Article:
WASHINGTON -- A U.S. Naval Academy advisory committee recommended sweeping changes yesterday in the midshipmen's 42-year-old honor code, which has been sharply criticized following the largest cheating scandal in academy history.
The Board of Visitors, made up of presidential and congressional appointees, recommended dozens of changes, including one that would make it harder to expel a midshipman because it would allow honor boards to recommend punishments other than dismissal.
The changes generally call for more rigorous training in the honor code and a strict legal review of alleged honor offenses.
The report from the 15-member board now goes to Navy Secretary John H. Dalton, who is expected to approve the recommendations within the next two months.
The honor code states simply that midshipmen "do not lie, cheat or steal." But the administration of that code has come under examination as the cheating scandal surrounding last year's final exam for Electrical Engineering 311 has continued to expand.
One hundred twenty-five midshipmen have been implicated by the Navy's inspector general in the theft and distribution of the exam, sources have said.
Some midshipmen and faculty have complained that the concept is not administered fairly. They complained that those who admitted their guilt in the cheating scandal were recommended for dismissal and those who lied went free.
Board of Visitors sources said the report recommends:
* Allowing the honor board to suggest punishment. An honor offense now usually results in dismissal. The punishments could include restriction to the campus, loss of leadership posts and prohibitions on participation in sports or other activities.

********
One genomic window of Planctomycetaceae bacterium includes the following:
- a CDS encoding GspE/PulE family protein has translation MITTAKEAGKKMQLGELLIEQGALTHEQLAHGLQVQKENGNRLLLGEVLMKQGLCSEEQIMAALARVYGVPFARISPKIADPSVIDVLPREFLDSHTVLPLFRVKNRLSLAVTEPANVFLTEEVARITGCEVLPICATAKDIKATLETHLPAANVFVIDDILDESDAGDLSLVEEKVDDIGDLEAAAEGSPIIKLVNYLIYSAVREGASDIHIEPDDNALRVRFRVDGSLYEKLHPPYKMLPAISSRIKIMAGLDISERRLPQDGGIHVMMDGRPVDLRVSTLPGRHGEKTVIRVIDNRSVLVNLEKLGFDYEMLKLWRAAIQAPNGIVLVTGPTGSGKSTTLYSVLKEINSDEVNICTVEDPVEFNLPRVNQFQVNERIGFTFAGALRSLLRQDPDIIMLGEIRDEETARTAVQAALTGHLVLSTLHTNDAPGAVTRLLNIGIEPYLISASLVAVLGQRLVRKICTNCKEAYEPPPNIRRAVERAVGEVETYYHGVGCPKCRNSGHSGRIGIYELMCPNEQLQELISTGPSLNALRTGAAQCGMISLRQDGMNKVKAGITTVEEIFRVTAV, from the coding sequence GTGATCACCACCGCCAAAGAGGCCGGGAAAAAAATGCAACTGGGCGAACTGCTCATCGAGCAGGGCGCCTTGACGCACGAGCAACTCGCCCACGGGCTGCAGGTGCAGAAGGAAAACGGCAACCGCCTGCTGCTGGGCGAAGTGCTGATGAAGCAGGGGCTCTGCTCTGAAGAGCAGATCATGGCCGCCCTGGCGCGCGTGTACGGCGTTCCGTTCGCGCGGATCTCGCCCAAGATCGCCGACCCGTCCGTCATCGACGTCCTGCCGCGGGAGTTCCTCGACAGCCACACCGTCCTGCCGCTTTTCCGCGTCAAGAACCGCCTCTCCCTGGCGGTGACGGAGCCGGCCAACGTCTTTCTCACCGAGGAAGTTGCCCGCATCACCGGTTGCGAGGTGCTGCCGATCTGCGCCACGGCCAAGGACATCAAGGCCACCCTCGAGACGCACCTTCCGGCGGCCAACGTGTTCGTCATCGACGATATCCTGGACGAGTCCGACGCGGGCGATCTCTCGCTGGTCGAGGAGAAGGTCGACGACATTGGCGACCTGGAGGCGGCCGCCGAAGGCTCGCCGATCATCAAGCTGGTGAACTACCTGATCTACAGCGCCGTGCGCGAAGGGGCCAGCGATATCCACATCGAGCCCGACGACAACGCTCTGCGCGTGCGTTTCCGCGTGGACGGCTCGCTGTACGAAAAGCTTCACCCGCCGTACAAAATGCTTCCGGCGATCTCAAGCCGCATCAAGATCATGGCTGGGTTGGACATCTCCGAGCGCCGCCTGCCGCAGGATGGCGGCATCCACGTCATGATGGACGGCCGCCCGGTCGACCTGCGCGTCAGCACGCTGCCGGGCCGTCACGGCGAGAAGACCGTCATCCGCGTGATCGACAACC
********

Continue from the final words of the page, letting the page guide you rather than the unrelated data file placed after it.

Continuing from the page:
* Allowing an accused midshipmen to call a recess in an honor proceeding to consult with a lawyer outside the hearing room. The lawyer still could not attend the hearing.
* Expanding the size of honor boards from seven to nine midshipmen, and requiring a two-thirds vote to reach a guilty verdict instead of a simple majority. Some academy superintendents have overturned 4-3 votes, creating an impression of favoritism, said board sources.
* Getting military lawyers involved in the early stages of the review of alleged honor violations.
* Making the academy's honor officer, now a lieutenant, either a Navy captain or Marine colonel to show the importance of honor at the academy. That officer would be in charge of both the review process and the education of the 4,100 midshipmen. "He is tasked with nothing else. He's the king of honor at the academy," said one board source. "If he does a good job, he'll be an admiral or a general."
The report was critical of the lieutenants who oversee the academy's 36 companies, saying they have not taken the honor concept seriously enough.
* Using professors, coaches, officers and military lawyers to educate midshipmen in the honor code. That training now is left largely to the midshipmen honor committee.
The board did not add, however, a nontoleration clause similar to those in the honor codes at the Army and Air Force academies, which requires students to report suspected honor violations.
Board sources said they wanted to leave midshipmen with the discretion to either counsel a fellow mid or report a possible violation. The sources also said that data show there is more toleration of honor offenses at the other two academies.
Richard L. Armitage, a former State Department official and academy graduate who headed the committee, declined to comment on the report. But he and committee sources said the concept would continue to be overseen largely by the midshipmen themselves.
"We feel quite strongly that the honor process should belong to the midshipmen," he said.
The honor concept was created in 1951 by midshipmen, including a Texas sophomore named Ross Perot.